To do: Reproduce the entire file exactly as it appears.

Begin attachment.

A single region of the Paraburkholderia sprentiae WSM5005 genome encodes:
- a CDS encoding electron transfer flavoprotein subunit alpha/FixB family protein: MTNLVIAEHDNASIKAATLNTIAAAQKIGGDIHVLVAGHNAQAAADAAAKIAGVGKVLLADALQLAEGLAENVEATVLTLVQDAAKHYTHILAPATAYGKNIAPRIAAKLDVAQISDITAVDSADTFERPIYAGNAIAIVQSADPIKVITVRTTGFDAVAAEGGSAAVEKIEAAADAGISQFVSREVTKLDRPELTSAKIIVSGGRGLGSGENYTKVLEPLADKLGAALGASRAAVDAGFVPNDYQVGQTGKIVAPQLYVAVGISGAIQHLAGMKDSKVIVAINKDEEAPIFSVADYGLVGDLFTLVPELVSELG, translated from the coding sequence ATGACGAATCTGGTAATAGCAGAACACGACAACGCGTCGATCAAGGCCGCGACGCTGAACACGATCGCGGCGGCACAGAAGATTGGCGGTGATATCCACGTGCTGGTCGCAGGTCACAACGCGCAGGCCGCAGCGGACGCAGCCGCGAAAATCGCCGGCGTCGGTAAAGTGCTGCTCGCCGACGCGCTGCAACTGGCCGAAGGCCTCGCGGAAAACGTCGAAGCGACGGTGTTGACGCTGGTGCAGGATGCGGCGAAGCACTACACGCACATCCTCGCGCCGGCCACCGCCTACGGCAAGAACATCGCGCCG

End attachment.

A single region of the Paraburkholderia sprentiae WSM5005 genome encodes:
- a CDS encoding electron transfer flavoprotein subunit alpha/FixB family protein: MTNLVIAEHDNASIKAATLNTIAAAQKIGGDIHVLVAGHNAQAAADAAAKIAGVGKVLLADALQLAEGLAENVEATVLTLVQDAAKHYTHILAPATAYGKNIAPRIAAKLDVAQISDITAVDSADTFERPIYAGNAIAIVQSADPIKVITVRTTGFDAVAAEGGSAAVEKIEAAADAGISQFVSREVTKLDRPELTSAKIIVSGGRGLGSGENYTKVLEPLADKLGAALGASRAAVDAGFVPNDYQVGQTGKIVAPQLYVAVGISGAIQHLAGMKDSKVIVAINKDEEAPIFSVADYGLVGDLFTLVPELVSELG, translated from the coding sequence ATGACGAATCTGGTAATAGCAGAACACGACAACGCGTCGATCAAGGCCGCGACGCTGAACACGATCGCGGCGGCACAGAAGATTGGCGGTGATATCCACGTGCTGGTCGCAGGTCACAACGCGCAGGCCGCAGCGGACGCAGCCGCGAAAATCGCCGGCGTCGGTAAAGTGCTGCTCGCCGACGCGCTGCAACTGGCCGAAGGCCTCGCGGAAAACGTCGAAGCGACGGTGTTGACGCTGGTGCAGGATGCGGCGAAGCACTACACGCACATCCTCGCGCCGGCCACCGCCTACGGCAAGAACATCGCGCCG